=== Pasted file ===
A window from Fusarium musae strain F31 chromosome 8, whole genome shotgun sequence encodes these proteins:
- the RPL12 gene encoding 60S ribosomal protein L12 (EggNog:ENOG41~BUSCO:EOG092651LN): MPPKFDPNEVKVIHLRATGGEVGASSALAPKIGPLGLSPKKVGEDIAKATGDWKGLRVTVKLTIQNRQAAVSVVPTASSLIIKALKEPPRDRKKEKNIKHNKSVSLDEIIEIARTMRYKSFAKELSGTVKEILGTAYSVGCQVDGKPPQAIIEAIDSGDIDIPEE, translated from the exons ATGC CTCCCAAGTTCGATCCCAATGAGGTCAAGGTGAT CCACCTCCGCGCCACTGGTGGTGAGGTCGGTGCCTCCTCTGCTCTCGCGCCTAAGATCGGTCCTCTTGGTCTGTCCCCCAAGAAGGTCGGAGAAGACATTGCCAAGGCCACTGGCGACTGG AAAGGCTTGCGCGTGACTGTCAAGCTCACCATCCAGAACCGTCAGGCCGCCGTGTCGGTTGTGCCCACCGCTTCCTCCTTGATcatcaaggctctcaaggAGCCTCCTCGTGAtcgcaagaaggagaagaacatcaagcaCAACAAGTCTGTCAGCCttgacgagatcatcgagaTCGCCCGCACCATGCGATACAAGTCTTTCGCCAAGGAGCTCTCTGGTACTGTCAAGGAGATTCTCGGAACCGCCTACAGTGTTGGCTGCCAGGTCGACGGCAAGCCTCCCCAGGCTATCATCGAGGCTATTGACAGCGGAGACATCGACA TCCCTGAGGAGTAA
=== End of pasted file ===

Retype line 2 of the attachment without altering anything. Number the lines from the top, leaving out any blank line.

- the RPL12 gene encoding 60S ribosomal protein L12 (EggNog:ENOG41~BUSCO:EOG092651LN): MPPKFDPNEVKVIHLRATGGEVGASSALAPKIGPLGLSPKKVGEDIAKATGDWKGLRVTVKLTIQNRQAAVSVVPTASSLIIKALKEPPRDRKKEKNIKHNKSVSLDEIIEIARTMRYKSFAKELSGTVKEILGTAYSVGCQVDGKPPQAIIEAIDSGDIDIPEE, translated from the exons ATGC CTCCCAAGTTCGATCCCAATGAGGTCAAGGTGAT CCACCTCCGCGCCACTGGTGGTGAGGTCGGTGCCTCCTCTGCTCTCGCGCCTAAGATCGGTCCTCTTGGTCTGTCCCCCAAGAAGGTCGGAGAAGACATTGCCAAGGCCACTGGCGACTGG AAAGGCTTGCGCGTGACTGTCAAGCTCACCATCCAGAACCGTCAGGCCGCCGTGTCGGTTGTGCCCACCGCTTCCTCCTTGATcatcaaggctctcaaggAGCCTCCTCGTGAtcgcaagaaggagaagaacatcaagcaCAACAAGTCTGTCAGCCttgacgagatcatcgagaTCGCCCGCACCATGCGATACAAGTCTTTCGCCAAGGAGCTCTCTGGTACTGTCAAGGAGATTCTCGGAACCGCCTACAGTGTTGGCTGCCAGGTCGACGGCAAGCCTCCCCAGGCTATCATCGAGGCTATTGACAGCGGAGACATCGACA TCCCTGAGGAGTAA